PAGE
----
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Sarah Palin vows to fight on without Fox News gig

Sarah Palin has parted ways with Fox News, but says, 'we haven't begun to fight!' even though polls show declining support for the tea party movement. In particular, she promises to 'shake up the GOP machine.'

By Staff writer / January 27, 2013

Former vice presidential candidate and Alaska Gov. Sarah Palin addresses a Tea Partly Express Rally in Manchester, N.H., in 2011. Palin is no longer a Fox News contributor, but she vows to fight on for tea party values.

Stephan Savoia/AP


The “lamestream media,” as Sarah Palin calls it, may have written her off now that the former vice presidential candidate and tea party favorite has lost her principal media voice as a well-paid commentator on Fox News.

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But there’s no indication that Ms. Palin will go back to life in Alaska as the former mayor of a small town and then governor for two years, fishing and hunting with her family before Sen. John McCain picked her out of relative political obscurity to be his running mate in 2008.

“I was raised to never retreat and to pick battles wisely, and all in due season,” she said in the one substantial interview she’s given since Real Clear Politics first reported that Palin and Fox had parted ways. “When it comes to defending our republic, we haven’t begun to fight! But we delight in those who underestimate us.”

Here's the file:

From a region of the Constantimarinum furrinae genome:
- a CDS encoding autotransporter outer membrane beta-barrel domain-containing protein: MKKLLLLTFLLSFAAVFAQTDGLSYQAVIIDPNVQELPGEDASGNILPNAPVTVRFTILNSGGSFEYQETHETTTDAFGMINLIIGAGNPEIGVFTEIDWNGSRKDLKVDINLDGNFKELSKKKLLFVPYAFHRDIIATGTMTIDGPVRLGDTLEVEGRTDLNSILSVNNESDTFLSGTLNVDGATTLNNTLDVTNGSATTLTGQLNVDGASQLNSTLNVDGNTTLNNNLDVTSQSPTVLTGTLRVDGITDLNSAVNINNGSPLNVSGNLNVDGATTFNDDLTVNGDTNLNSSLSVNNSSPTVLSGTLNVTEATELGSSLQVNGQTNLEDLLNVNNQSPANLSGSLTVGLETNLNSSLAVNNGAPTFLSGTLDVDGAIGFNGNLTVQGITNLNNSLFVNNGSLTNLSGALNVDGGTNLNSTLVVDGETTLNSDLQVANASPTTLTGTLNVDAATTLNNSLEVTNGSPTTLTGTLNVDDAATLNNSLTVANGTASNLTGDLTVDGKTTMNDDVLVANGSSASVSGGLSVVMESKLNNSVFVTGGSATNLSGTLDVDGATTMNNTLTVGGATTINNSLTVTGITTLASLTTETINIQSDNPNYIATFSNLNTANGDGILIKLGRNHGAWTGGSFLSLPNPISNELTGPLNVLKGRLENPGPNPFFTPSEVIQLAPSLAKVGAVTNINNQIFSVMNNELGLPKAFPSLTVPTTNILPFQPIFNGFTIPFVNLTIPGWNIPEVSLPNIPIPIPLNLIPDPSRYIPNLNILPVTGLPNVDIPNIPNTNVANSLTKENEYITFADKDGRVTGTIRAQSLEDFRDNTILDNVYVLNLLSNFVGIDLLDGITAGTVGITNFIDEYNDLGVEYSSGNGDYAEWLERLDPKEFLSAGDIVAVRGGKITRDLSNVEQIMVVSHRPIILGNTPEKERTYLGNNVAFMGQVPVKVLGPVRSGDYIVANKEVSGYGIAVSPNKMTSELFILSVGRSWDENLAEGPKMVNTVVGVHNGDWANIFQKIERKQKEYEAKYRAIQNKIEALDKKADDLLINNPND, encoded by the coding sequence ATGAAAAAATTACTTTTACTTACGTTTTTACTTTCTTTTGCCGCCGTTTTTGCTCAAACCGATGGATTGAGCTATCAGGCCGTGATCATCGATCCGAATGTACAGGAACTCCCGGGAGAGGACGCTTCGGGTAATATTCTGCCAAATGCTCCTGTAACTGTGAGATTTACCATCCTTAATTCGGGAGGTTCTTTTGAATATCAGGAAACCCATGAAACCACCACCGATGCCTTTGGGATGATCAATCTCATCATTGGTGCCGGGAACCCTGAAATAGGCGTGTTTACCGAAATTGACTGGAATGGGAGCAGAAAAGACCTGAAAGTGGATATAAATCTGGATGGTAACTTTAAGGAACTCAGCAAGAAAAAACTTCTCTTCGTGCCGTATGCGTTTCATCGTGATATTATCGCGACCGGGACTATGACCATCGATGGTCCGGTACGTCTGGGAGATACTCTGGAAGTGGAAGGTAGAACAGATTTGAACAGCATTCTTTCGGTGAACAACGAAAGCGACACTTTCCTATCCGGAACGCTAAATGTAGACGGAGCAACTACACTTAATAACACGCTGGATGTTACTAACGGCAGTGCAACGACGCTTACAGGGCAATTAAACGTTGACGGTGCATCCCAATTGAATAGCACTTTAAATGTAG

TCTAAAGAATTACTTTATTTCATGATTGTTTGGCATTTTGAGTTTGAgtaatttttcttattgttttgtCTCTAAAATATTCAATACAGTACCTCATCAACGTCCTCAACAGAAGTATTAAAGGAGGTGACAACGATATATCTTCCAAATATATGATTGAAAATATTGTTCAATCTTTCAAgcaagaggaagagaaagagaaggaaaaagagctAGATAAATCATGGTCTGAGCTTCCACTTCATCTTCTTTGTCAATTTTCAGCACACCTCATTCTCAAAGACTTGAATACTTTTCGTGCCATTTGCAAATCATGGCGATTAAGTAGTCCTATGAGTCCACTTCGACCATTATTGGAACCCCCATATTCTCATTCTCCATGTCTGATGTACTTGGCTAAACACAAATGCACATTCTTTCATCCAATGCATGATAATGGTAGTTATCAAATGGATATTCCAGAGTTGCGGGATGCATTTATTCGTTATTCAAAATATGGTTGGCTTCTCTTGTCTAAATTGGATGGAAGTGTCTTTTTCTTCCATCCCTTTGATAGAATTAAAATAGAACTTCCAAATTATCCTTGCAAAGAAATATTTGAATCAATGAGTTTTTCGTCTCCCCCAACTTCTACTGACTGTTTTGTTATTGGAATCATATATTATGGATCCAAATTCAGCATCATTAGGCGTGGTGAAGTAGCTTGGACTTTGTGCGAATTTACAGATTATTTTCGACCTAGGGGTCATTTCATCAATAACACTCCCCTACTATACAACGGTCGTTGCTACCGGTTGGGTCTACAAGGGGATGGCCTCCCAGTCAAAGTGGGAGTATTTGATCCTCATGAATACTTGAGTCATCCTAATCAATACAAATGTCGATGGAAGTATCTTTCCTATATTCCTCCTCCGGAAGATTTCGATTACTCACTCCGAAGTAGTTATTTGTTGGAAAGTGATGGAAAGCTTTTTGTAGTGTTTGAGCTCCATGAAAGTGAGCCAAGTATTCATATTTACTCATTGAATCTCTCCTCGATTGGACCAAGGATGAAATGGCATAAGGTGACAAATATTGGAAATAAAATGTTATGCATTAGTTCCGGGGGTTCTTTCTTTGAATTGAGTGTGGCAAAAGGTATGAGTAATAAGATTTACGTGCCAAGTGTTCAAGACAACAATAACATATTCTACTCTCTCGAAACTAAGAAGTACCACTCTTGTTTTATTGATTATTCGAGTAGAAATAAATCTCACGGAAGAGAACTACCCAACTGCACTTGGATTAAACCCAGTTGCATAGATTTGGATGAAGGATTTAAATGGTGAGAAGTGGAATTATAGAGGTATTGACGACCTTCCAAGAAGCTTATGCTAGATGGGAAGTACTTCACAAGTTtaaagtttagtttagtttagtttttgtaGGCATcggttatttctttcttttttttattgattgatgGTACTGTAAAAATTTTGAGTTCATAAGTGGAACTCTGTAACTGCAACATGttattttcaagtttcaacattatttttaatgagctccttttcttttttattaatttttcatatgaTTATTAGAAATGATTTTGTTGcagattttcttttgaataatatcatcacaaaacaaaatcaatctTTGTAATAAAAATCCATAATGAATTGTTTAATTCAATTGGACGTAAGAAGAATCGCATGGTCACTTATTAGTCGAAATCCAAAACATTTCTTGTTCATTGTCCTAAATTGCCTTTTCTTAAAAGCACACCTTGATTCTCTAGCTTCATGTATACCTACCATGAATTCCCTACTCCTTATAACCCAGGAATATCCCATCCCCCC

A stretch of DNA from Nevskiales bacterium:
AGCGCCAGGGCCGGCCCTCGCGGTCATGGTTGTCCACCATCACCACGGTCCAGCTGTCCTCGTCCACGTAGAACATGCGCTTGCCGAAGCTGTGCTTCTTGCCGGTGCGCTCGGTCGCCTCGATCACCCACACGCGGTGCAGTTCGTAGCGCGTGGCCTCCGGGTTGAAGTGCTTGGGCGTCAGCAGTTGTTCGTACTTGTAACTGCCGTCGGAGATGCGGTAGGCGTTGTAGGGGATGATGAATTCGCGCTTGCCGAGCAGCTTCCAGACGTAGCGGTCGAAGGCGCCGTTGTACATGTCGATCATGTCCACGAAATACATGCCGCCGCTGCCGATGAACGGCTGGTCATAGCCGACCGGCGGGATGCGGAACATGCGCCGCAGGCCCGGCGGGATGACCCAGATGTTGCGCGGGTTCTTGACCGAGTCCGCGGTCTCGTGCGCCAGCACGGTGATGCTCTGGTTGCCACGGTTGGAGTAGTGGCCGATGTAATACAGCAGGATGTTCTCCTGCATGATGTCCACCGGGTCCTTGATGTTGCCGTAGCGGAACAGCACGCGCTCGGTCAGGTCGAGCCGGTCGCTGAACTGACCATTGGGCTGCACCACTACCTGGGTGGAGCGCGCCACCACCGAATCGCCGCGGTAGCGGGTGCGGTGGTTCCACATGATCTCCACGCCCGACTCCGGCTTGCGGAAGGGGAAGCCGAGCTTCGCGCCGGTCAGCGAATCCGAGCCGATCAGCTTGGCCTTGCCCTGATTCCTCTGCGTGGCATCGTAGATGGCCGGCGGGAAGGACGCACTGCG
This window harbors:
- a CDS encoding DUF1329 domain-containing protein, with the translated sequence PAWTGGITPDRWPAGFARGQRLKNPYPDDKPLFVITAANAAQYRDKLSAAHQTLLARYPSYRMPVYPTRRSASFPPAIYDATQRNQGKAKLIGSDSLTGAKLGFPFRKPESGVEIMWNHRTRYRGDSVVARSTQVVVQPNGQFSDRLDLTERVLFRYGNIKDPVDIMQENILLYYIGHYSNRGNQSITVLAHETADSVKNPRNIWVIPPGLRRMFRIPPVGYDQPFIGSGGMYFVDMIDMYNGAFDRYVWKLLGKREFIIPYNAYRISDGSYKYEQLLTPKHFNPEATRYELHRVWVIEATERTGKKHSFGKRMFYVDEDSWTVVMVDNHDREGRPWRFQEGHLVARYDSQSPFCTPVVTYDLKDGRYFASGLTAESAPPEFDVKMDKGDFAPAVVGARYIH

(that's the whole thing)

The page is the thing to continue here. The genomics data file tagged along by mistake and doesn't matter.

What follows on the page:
How well do you know Sarah Palin? A quiz.

The extent to which the conservative-leaning TV enterprise tried to keep her onboard is still unclear.

Fox reportedly offered Palin far less than the million-dollar annual contract that had included a broadcast studio at her home in Wasilla, Alaska. She turned it down, and Fox had no inclination to up the ante.

“What happened, quite simply, is that Palin’s star had faded,” Howard Kurtz wrote in Newsweek’s the Daily Beast. “She was no longer the rock star of 2008, her future presidential ambitions the subject of constant speculation.”

For Fox News, it seemed to be largely a business decision. Or as chief executive officer Roger Ailes put it in 2011, “I hired Sarah Palin because she was hot and got ratings.” But there was more to it than that, it seems.

“The political climate shifted as well, with Republicans, having been shellacked in their second straight presidential election, debating a future involving [Marco] Rubio and [Chris] Christie and [Paul] Ryan but not Palin,” Mr. Kurtz wrote. “And the atmosphere at Fox shifted as well. It was no longer a network in the throes of a tea party revolt and providing a platform for Glenn Beck. Fox edged a bit closer to the center, and Palin began to seem more the [actor] Julianne Moore of [the HBO movie] ‘Game Change’ than a political force.”


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